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Albert Essien: “We will continue to build first-class banks”

Albert Essien: “We will continue to build first-class banks”

Strong fundamentals
Has the bank suffered as a result of this dust-up? “What was primarily impacted was confidence and trust.” These effects were noticed primarily in Nigeria where the wrangling attracted the most coverage and in that respect it was ‘localised’.

The saying goes that money does not like noise and the bank was making too much noise for some. Nevertheless, he says, in large their clients stuck with them because they believe in the Ecobank story, which they viewed as an African success story, and they saw that the bank was still fundamentally strong.

“The business model is something unique, based on the fact that the group is much stronger than its individual parts. We have a model which I call the hub-and-spoke. We operate in clusters and within each cluster it is important to have a strong central unit, a growth pole which can pull the others together.”

He expounds on the model using the CEMAC region as an example. “You need to make sure that your operations in Cameroon are strong; when you have a very strong Cameroon you realise that you have a strong cluster in the region.”

Similarly, he says, if your operations in Ghana are strong, they tend to pull in Sierra Leone, Gambia and Liberia. “A strong hub will ensure the whole region is doing well. Once you have a strong hub, it acts as a magnet. Ecobank’s main attraction is that we provide a distribution partner and a wide distribution network to multinationals, regional business, international organisations and governments. The smaller countries, if we can call them that, serve as a link.”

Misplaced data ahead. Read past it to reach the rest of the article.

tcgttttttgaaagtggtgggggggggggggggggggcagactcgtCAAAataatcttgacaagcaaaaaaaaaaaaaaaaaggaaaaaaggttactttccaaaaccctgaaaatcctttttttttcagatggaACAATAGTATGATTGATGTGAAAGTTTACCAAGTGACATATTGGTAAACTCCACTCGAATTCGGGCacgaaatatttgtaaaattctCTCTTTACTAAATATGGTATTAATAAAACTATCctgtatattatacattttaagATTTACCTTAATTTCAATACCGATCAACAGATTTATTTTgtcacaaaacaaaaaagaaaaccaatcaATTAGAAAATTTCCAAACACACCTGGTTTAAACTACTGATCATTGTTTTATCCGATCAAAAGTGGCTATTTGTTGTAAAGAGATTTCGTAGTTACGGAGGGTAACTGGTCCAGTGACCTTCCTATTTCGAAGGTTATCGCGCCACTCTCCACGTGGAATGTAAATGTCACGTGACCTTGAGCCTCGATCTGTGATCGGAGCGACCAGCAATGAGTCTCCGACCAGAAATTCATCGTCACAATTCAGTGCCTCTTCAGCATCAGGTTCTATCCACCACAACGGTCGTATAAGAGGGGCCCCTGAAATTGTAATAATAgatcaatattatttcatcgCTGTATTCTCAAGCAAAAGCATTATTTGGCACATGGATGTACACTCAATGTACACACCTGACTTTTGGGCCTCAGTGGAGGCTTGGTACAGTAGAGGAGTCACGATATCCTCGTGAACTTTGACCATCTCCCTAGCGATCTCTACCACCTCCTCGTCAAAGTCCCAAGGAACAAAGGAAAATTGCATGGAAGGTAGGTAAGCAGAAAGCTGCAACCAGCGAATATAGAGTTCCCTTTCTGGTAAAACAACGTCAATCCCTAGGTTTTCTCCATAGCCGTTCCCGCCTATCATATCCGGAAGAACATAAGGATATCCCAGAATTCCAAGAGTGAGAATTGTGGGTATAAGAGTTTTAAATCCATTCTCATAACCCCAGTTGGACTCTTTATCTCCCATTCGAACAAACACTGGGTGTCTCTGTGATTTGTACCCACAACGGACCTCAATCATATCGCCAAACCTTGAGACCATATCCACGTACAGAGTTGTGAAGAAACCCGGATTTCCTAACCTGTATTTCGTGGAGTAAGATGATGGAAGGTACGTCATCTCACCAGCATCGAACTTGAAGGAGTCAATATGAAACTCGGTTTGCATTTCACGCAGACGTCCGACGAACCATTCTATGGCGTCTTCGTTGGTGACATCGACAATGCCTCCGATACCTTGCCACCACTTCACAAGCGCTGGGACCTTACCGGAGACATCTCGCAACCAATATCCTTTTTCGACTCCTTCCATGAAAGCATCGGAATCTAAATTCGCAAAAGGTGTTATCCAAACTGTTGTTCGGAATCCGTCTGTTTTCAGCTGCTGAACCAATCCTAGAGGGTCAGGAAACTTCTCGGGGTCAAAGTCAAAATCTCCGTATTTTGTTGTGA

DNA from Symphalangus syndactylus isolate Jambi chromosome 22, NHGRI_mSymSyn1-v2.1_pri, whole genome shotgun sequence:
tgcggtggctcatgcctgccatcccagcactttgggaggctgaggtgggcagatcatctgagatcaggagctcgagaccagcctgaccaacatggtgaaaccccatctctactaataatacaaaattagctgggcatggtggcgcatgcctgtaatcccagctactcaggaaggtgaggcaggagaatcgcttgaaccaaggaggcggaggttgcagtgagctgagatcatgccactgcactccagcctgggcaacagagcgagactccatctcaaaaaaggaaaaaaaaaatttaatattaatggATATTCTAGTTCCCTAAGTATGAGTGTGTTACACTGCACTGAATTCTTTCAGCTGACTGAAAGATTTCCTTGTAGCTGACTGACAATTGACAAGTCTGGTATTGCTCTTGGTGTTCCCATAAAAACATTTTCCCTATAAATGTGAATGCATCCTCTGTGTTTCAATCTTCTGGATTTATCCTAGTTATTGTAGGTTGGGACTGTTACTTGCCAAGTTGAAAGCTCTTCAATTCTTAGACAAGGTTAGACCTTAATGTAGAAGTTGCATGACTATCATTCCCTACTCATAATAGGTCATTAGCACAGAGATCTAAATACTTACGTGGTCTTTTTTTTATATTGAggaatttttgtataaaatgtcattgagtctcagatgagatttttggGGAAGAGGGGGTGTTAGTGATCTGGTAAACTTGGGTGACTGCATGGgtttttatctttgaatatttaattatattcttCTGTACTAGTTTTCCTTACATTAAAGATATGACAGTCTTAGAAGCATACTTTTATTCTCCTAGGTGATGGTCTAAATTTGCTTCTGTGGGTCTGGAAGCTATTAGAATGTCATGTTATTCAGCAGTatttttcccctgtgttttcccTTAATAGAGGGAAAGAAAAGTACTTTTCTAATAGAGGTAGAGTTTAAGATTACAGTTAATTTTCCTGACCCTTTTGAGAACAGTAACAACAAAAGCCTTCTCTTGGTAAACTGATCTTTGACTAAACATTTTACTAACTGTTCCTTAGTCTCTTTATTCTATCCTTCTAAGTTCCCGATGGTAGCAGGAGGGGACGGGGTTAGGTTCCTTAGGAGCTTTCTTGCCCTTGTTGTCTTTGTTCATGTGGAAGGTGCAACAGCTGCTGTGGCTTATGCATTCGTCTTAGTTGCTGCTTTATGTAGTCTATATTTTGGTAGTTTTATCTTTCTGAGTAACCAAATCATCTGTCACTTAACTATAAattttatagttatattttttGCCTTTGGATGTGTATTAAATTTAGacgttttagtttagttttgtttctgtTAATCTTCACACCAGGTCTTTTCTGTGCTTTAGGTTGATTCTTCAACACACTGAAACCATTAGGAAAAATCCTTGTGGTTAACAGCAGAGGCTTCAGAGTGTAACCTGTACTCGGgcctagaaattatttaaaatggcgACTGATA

While he feels the profitability of perhaps some of the subsidiaries can be improved by “extracting more efficiencies” from individual country operations, the regional strategy on which Ecobank Transnational is built makes perfect sense.

“It allows the group to be more flexible and in some cases to benefit from economies of scale and regional agreements. For example, the Zambian authorities now require higher capital thresholds; we can fulfil this condition because ultimately the capital can be deployed not only in Zambia but also in other countries within the regional free trade area – we can make it work in DRC, in Zimbabwe, in Malawi.”

Continuing on the theme, he explains why the bank is interested in Mozambique. “Mozambique provides sea access to all these landlocked countries. We create linkages. Our task is to extract more efficiencies from these operations to give our shareholders the returns they expect.”

In addition, he argues, a wide footprint diversifies risks to the bank making it less prone to shocks in individual countries. “Another unique advantage is that we serve large multinational clients across different jurisdictions. With intra-African trade still lingering in the 10-15% mark, there is considerable room for growth.”

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Written by African Business Magazine

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